The Department for Transport (DfT) has unveiled its annual report on road collisions in Great Britain, revealing a concerning uptick in pedestrian fatalities for 2023. The report indicates a total of 1,645 road fatalities for the year, reflecting a 4 per cent decrease from 2022. However, pedestrian deaths defied this trend, increasing by 6 per cent. This alarming rise comes in the wake of the Highway Code changes aimed at prioritising pedestrian safety, sparking debate over their effectiveness.

Motorcyclists saw the most significant improvement, with fatalities dropping by 12 per cent compared to 2022. This reduction suggests that safety campaigns and advancements in motorcycle safety gear may be yielding positive results. Car occupant fatalities also fell by 5 per cent, and deaths among pedal cyclists decreased by 7 per cent.

Overall, 29,643 individuals were either killed or seriously injured (KSI) in road incidents last year, a figure that remains relatively unchanged from the previous year. Despite the overall reduction in fatalities, the stagnant KSI rate highlights the persistent dangers on British roads.

“While there has been a slight decline in the year-on-year number of road users killed in crashes, the larger proportion of pedestrian fatalities, which is now at its highest since before the pandemic, should be a red flag to the Government signifying just how dangerous our roads still are. It’s extremely concerning that these figures have risen in the two years since the Highway Code was changed with a view to making the roads safer for the most vulnerable users,” RAC head of policy Simon Williams commented.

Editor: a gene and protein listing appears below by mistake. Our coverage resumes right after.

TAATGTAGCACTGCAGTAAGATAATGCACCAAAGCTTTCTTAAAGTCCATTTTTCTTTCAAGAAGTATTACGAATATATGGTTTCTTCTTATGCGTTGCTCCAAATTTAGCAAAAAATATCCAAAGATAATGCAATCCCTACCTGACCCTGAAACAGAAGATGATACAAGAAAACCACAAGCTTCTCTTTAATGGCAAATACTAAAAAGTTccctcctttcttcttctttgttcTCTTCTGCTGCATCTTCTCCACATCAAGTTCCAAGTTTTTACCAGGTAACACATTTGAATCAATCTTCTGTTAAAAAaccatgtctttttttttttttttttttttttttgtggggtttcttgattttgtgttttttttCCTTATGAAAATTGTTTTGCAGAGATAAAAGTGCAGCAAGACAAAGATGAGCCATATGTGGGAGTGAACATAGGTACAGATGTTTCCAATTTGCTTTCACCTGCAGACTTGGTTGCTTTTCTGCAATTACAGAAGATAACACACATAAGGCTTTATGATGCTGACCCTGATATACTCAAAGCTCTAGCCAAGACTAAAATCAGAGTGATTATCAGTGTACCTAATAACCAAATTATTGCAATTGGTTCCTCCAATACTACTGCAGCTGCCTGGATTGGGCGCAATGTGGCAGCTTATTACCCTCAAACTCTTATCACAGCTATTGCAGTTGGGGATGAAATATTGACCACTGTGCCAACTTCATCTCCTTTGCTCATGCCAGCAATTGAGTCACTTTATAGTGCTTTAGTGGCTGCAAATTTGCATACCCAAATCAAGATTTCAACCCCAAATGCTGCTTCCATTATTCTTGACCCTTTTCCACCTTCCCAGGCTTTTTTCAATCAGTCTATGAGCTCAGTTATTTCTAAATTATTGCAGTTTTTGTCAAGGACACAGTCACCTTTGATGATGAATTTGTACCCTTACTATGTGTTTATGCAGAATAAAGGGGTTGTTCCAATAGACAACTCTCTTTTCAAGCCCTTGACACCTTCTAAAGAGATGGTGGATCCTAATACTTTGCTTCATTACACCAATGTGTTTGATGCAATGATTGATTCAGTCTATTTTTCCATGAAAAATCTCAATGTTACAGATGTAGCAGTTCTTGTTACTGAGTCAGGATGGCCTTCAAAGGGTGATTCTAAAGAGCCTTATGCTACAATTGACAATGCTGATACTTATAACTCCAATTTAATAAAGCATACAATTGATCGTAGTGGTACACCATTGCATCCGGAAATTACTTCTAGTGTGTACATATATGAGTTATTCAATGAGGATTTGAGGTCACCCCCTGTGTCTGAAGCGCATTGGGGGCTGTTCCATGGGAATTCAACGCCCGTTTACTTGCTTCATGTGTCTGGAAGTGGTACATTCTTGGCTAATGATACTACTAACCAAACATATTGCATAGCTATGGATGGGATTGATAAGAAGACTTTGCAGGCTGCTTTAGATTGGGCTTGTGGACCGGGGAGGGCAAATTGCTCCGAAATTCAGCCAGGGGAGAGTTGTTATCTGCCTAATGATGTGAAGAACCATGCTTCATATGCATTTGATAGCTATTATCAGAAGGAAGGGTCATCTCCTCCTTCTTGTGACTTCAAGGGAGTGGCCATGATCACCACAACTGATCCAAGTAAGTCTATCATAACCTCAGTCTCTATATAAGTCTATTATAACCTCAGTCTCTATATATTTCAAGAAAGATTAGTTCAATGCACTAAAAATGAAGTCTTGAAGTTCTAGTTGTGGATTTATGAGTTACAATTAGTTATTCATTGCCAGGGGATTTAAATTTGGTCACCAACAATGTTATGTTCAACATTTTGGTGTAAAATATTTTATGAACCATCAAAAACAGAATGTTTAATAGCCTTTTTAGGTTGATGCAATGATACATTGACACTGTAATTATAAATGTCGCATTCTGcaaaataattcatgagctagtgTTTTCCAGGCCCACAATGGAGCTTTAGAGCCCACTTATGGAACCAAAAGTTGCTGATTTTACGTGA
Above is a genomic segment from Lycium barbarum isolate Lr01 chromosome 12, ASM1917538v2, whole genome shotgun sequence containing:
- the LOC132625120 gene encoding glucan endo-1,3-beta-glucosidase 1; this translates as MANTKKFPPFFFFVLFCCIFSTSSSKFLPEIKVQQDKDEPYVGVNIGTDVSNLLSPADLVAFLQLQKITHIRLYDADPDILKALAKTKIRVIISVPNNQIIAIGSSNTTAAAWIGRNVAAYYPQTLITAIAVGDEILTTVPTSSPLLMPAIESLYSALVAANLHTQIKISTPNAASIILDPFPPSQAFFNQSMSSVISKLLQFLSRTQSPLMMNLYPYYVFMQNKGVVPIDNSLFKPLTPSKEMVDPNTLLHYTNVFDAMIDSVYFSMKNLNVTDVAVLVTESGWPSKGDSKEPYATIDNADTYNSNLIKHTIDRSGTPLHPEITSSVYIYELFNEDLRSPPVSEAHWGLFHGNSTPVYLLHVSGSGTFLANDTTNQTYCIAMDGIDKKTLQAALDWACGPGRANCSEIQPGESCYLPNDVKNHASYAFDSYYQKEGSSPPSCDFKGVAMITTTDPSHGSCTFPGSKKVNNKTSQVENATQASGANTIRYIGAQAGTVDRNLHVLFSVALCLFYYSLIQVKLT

When examining fatalities per billion vehicle miles travelled, the data reveals a 6 per cent decline from 2022, indicating a slight improvement in road safety relative to travel volume. Nevertheless, the gender disparity in road incidents remains stark: 75 per cent of fatalities and 61 per cent of casualties of all severities were male.

Age-wise, the 17 to 29 age group continues to be the most affected, accounting for 24 per cent of all fatalities and 29 per cent of casualties. This demographic's high involvement in road incidents underscores the need for targeted interventions, such as enhanced driver education and stricter enforcement of road safety regulations.